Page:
US lawmakers voted to create a 9/11-style commission of experts to probe the causes of last year’s financial meltdown and to draw lessons to prevent its recurrence.
The House of Representatives voted 367-59 yesterday to set up an independent panel modeled on the bipartisan commission that investigated the September 11 attacks of 2001.
Republican Representative Darrell Issa, who has been pushing for the new commission since last fall, said the United States should drop its “shoot first, aim second approach in dealing with the current financial crisis.”
“You cannot solve a problem until you’ve accurately diagnosed it,” he said in a statement after the House vote. “A truly independent and nonpartisan commission can put forward an assessment that will help us avoid repeating the mistakes that got us into this crisis in the first place.”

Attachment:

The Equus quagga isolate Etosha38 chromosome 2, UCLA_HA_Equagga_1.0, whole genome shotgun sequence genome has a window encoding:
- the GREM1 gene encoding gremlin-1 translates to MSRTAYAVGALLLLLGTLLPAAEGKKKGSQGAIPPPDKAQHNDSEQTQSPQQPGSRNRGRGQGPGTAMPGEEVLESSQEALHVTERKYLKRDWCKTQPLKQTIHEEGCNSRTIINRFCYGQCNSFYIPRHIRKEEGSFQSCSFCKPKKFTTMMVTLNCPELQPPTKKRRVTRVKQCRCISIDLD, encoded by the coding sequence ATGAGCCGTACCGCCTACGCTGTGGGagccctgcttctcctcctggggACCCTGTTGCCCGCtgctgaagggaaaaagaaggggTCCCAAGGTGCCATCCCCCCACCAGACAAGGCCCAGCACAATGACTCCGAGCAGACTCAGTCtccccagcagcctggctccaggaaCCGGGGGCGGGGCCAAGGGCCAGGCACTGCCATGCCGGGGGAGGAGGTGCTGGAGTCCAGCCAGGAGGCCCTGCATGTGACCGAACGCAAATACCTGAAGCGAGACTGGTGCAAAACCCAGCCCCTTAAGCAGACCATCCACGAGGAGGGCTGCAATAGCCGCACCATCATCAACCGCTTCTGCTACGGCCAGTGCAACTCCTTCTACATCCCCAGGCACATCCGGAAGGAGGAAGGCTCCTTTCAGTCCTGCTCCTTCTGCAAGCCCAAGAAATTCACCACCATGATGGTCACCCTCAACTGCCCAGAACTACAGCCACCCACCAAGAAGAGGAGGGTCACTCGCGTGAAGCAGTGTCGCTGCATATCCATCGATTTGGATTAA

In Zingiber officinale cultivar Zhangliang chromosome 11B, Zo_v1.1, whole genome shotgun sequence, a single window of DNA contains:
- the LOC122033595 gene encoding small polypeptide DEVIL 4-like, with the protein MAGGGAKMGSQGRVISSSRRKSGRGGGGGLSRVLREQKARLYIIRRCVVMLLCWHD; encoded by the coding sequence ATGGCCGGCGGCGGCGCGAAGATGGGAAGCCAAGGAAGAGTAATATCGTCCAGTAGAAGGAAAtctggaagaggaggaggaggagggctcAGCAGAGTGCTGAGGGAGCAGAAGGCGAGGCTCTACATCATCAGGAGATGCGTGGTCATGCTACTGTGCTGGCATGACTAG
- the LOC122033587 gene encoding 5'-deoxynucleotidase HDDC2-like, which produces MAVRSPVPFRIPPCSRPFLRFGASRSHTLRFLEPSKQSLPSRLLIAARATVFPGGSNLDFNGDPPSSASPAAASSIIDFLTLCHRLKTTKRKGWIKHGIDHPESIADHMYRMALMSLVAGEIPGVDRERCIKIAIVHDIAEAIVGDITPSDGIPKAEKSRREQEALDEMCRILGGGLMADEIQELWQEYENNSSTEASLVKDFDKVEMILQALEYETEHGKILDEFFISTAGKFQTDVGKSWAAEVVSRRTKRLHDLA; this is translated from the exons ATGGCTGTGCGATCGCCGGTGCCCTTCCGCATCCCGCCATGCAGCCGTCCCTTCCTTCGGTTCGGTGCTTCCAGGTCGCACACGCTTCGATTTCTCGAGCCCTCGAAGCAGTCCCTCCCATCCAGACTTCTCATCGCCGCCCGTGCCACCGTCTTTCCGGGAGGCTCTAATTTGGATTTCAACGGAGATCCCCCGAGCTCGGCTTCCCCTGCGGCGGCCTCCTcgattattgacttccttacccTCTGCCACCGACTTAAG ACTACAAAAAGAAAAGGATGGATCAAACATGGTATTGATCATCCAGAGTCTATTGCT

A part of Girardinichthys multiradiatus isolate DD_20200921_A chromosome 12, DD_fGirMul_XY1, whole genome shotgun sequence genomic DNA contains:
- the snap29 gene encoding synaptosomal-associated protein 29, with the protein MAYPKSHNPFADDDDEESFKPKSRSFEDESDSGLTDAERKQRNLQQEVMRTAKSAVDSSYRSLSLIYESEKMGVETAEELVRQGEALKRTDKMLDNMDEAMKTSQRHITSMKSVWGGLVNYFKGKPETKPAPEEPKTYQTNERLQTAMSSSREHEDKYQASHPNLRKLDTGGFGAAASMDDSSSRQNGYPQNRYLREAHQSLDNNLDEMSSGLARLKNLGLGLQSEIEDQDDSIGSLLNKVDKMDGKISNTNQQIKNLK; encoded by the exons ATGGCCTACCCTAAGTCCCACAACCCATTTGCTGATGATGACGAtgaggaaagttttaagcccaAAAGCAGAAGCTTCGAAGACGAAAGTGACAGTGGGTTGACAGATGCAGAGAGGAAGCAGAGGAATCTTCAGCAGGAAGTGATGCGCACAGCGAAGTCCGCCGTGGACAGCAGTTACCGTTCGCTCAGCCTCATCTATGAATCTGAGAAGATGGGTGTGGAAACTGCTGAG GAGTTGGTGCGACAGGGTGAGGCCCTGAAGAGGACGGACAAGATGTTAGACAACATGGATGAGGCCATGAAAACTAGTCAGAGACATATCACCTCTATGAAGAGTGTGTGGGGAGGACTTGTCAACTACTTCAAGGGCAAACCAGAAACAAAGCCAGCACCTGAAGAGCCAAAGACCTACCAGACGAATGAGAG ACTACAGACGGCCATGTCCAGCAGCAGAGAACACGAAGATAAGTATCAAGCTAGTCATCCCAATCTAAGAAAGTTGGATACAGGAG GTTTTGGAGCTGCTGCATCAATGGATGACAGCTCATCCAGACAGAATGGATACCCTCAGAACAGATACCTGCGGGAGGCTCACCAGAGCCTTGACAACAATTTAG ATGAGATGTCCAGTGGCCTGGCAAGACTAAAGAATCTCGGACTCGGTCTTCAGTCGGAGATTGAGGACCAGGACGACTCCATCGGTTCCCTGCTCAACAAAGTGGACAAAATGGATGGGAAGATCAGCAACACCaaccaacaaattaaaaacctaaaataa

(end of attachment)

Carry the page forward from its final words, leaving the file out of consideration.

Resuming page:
The commission proposal was included in House legislation aimed at curbing financial fraud.
The Senate, which approved its own version of the bill in late April, must now vote on the House version in order to send it to President Barack Obama to sign into law.
The independent inquiry would be made up of 10 members chosen among US citizens with “significant experience in such fields as banking, regulation of markets, taxation, finance, economics and housing.”